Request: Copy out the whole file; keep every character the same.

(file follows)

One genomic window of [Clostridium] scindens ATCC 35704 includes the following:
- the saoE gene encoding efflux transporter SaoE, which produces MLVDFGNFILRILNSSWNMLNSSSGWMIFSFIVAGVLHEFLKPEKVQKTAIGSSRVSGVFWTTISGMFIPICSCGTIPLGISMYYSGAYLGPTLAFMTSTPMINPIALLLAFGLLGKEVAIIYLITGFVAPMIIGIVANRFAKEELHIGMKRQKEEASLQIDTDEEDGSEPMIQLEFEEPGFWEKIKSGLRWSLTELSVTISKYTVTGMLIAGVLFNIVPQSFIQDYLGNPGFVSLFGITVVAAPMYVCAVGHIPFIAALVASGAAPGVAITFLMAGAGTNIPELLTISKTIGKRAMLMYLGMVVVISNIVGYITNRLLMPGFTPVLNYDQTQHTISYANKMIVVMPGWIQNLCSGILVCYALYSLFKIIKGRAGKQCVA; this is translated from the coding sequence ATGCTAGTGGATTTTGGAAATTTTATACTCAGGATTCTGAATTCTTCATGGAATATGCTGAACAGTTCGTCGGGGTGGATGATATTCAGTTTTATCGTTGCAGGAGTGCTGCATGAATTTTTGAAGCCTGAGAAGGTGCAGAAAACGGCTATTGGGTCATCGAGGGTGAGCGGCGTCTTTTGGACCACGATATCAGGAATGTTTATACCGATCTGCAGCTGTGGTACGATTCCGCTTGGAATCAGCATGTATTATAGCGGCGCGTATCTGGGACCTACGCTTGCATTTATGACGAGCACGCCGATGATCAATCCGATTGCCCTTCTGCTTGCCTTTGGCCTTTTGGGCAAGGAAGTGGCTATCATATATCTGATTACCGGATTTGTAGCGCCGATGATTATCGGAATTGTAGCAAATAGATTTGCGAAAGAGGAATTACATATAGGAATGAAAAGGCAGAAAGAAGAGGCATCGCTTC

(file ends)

One genomic window of [Clostridium] scindens ATCC 35704 includes the following:
- the saoE gene encoding efflux transporter SaoE, which produces MLVDFGNFILRILNSSWNMLNSSSGWMIFSFIVAGVLHEFLKPEKVQKTAIGSSRVSGVFWTTISGMFIPICSCGTIPLGISMYYSGAYLGPTLAFMTSTPMINPIALLLAFGLLGKEVAIIYLITGFVAPMIIGIVANRFAKEELHIGMKRQKEEASLQIDTDEEDGSEPMIQLEFEEPGFWEKIKSGLRWSLTELSVTISKYTVTGMLIAGVLFNIVPQSFIQDYLGNPGFVSLFGITVVAAPMYVCAVGHIPFIAALVASGAAPGVAITFLMAGAGTNIPELLTISKTIGKRAMLMYLGMVVVISNIVGYITNRLLMPGFTPVLNYDQTQHTISYANKMIVVMPGWIQNLCSGILVCYALYSLFKIIKGRAGKQCVA; this is translated from the coding sequence ATGCTAGTGGATTTTGGAAATTTTATACTCAGGATTCTGAATTCTTCATGGAATATGCTGAACAGTTCGTCGGGGTGGATGATATTCAGTTTTATCGTTGCAGGAGTGCTGCATGAATTTTTGAAGCCTGAGAAGGTGCAGAAAACGGCTATTGGGTCATCGAGGGTGAGCGGCGTCTTTTGGACCACGATATCAGGAATGTTTATACCGATCTGCAGCTGTGGTACGATTCCGCTTGGAATCAGCATGTATTATAGCGGCGCGTATCTGGGACCTACGCTTGCATTTATGACGAGCACGCCGATGATCAATCCGATTGCCCTTCTGCTTGCCTTTGGCCTTTTGGGCAAGGAAGTGGCTATCATATATCTGATTACCGGATTTGTAGCGCCGATGATTATCGGAATTGTAGCAAATAGATTTGCGAAAGAGGAATTACATATAGGAATGAAAAGGCAGAAAGAAGAGGCATCGCTTC